The Shearwater team like to share our thoughts and updates on our LinkedIn profile. Please follow us there. Below are some of our previous posts.
SAFEs can sometimes have unintended consequences. Especially when it comes to founder dilution.
The lies of small numbers are magnified when put into a spreadsheet. If you end-up with $100m revenue in your start-up’s business plan, it’s almost certainly more wrong that it should be 🙂
Like most VCs, Shearwater doesn’t sign NDAs. Here’s our explanation on why.
We look closely at gross margins (GM) at Shearwater – here’s why.
In one of life’s serendipitous moments, our most recent portfolio company Diffuse Energy has moved into a new office…on Shearwater Drive. Has to be a good sign!
The first founder’s dinner for 2020.
The standard line in venture is that the only way to get a meeting is via a warm-intro. Don’t bother with cold-contacting a VC, it’s said. We’re not fans of this approach, and here’s why.
In 1964, the typical S&P 500 company was in the list for 33 comfortable years. By 2016, this had reduced to 24 years. And it’s forecast to shrink to just 12 years by 2027. The pace is innovation and disruption has literally never been faster.
Playground XYZ came 8th in the Deloitte Fast 50 – what a great company to be involved with.
The fuel that startups run on is uncertainty. Large companies tend to value waiting for higher fidelity information before entering a market. This is your opportunity.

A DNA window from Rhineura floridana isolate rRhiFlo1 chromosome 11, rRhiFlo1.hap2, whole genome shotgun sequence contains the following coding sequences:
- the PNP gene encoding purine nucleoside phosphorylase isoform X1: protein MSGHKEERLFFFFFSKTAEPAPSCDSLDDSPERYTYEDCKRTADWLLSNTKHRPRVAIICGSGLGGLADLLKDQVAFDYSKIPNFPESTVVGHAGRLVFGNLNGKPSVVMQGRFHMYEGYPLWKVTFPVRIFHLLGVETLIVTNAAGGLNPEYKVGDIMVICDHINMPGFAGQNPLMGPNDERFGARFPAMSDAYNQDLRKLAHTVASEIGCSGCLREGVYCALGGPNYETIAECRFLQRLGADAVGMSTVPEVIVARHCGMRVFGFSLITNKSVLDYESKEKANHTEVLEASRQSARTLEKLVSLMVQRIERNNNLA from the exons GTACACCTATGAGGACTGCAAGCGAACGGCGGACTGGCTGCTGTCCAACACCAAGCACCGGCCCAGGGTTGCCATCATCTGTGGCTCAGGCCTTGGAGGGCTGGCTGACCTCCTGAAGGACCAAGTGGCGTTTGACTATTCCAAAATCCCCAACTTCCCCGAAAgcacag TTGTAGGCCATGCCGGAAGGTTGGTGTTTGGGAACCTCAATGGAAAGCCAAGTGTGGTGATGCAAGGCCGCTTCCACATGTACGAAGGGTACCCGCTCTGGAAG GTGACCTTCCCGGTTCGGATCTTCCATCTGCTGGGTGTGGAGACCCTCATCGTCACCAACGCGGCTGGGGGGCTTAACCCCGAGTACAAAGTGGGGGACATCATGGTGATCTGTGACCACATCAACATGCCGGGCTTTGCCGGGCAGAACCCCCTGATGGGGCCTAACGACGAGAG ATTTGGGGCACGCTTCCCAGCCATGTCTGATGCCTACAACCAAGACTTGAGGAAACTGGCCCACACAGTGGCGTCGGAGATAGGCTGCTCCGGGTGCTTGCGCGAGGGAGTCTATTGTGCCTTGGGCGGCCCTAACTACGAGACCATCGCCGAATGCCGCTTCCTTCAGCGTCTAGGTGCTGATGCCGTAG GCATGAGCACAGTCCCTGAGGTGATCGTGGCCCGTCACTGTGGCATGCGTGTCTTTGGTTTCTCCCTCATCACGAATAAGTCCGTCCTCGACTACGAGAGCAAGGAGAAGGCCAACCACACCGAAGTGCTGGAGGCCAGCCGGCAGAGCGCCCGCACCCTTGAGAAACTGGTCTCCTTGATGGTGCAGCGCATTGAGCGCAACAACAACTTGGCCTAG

Bessemer Venture Partners, one of the oldest firms in the industry, celebrate their anti-portfolio: all the great deals they said no to. It makes for great reading.
You set the valuation, I’ll set the terms. The catch that often comes with achieving unicorn status.
A different way to venture.
The first principle with any business is that natural movement is to be operating at profit
Much the chatter surrounding the IPO of the We Company (aka WeWork) relates to the eye-watering valuation being sought. Yet recently there’s speculation that the IPO may end up closer to $20 billion, as opposed to the the $47 billion valuation SoftBank offered when they invested $5 billion in January 2019.
Why mega-rounds are so dominant in venture investment.
A founder can change every aspect of their business except their shareholders. Anyone who has had a difficult shareholder knows the real truth in this statement. So founders should be equally thorough in
In late 2013 Y Combinator released its innovative Simple Agreement for Future Equity (SAFE) investment instrument. The purpose of the SAFE was to allow pricing to be deferred in an early investment round, as early stage companies are somewhat difficult to value. YC wanted to take some of the benefits from Convertible Notes (which are debt) and make them available in equity form. Thus the SAFE was born.
At Shearwater we often say to founders that if there’s strong demand for your round, that’s the best time to raise *less*. The demand lets you tap into extra funds later, when the valuation of your business is likely to be higher.
As the managing partner of Shearwater, I frequently find myself thinking about the quality of our own ‘product’. One of the differentiators of Shearwater is that we’re three founders investing our own money to back the generationally best tech companies in Australia and NZ